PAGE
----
The Ubiquitous Schebler Model D Carburetor
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Of course the adoption of the automotive engine to marine propulsion brought with it its own set of problems. Not the least of which was the need for a reduction gear to match the high RPM of the engine to the low RPM of a propeller suitable for the heavy-displacement hull of the period.
The typical small, work-boat marine engine up until the 1930s turned between 400-700 RPM running from 1-1/2 HP in single-cylinder engines and up to 40 HP in four cylinder engines. This speed range was an excellent match for a propeller for hulls of the period. The typical small pleasure launch engine was one or two cylinders turning up to about 1000 RPM in the 1-6 horsepower range with a slightly smaller propeller. In any case, in either application the 2-speed operational limits would apply, therefore their carburetor demands were similar, air/fuel volume being the principal difference. The Schebler Model D met this requirement by making six different sizes. These were 1/2-, 3/4-, 1-, 1-1/4-, 1-1/2-, and 2-inch National Pipe Thread.
In addition to different size pipe, Schebler offered a butterfly valve that went in place of the simple throttle plate (see K on the diagram of the Model D above). The butterfly valve was used in typical governed operation such as on cord wood saw rigs, water pumps and similar stationary engine applications.
Schebler offered a check valve built into "R" (in the diagram) for director connection to 2-port 2-cycle engines. This eliminated the need for an external intake check between the Model D and the engine intake.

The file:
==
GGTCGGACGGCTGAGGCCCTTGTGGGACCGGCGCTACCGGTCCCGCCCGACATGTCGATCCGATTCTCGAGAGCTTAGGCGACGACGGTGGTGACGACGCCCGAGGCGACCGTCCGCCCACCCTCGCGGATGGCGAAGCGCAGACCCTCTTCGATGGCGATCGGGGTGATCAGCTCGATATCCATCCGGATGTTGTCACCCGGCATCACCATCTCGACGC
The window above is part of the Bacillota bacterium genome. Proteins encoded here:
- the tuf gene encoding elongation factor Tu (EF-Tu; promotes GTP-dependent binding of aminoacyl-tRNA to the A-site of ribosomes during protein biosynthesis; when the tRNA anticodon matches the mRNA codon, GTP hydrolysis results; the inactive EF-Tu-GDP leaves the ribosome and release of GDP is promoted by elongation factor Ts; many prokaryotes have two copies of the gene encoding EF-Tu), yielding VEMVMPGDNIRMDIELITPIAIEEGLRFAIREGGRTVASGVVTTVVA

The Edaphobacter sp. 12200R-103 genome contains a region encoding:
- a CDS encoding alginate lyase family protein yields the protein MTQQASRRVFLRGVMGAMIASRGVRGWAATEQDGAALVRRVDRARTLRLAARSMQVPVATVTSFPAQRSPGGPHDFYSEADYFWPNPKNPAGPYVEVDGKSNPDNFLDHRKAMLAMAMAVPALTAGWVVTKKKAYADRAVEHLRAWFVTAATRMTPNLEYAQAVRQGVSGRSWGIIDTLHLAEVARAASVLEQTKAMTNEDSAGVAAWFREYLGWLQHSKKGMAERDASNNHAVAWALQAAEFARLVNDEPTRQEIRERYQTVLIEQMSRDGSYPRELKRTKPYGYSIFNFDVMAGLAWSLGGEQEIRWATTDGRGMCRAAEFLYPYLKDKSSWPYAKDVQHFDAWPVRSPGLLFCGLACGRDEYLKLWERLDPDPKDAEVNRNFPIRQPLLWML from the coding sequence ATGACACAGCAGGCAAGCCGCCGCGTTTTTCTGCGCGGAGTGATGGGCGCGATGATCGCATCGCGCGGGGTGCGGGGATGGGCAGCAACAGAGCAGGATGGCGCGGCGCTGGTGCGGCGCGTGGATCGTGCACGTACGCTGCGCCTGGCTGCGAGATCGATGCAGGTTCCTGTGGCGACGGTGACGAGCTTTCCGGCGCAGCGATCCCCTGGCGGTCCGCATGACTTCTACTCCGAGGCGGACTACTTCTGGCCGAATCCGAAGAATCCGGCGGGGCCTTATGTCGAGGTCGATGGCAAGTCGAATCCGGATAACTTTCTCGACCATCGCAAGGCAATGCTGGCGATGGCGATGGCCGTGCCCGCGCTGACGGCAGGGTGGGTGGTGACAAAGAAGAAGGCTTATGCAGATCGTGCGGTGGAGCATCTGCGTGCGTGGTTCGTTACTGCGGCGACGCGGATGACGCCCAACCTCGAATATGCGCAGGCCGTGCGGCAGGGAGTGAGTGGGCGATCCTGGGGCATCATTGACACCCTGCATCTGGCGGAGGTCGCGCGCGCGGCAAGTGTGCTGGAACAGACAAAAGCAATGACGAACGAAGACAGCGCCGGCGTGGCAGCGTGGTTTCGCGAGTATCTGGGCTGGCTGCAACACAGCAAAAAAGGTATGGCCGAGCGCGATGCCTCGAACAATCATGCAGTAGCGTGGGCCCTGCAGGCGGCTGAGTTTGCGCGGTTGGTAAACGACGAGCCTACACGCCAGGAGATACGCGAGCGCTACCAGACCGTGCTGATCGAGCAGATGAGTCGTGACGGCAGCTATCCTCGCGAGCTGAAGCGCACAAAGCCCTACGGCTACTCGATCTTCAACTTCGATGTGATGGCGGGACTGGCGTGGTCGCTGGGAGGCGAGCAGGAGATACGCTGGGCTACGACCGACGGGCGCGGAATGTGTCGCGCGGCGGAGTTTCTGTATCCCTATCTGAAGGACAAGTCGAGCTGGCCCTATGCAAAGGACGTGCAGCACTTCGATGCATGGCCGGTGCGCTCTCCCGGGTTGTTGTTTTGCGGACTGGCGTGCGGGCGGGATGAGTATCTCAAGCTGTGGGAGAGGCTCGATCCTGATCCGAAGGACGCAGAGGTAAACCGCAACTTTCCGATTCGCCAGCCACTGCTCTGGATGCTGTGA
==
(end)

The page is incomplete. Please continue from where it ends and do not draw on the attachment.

The intake choke (see I) was added to the Model D in 1912, but it did not appear on all production carburetors after that date.
One of the most common questions regarding the Schebler Model D is what is the correct setting for the springs regulating the air valve in the intake throat? (See A, O, Y, W, and M.) The answer is, there is no correct setting, as the air valve only comes into play when the engine is working under load. Under load conditions one has to adjust the air valve, needle valve and throttle plate along with spark for best engine operation with lowest fuel settings. In other words, every load application has to be tailored.
There is a critical requirement that gasket "N" be in place if one attempts to run the engine at idle. Either a cork gasket or neoprene O ring works, but either must seal the gap between the top of the throat and the cover of the bowl. If this gasket isn't sealing the gap the engine may run at a fairly low speed, but it won't idle down as it should and the needle valve setting may need to be changed at different speeds.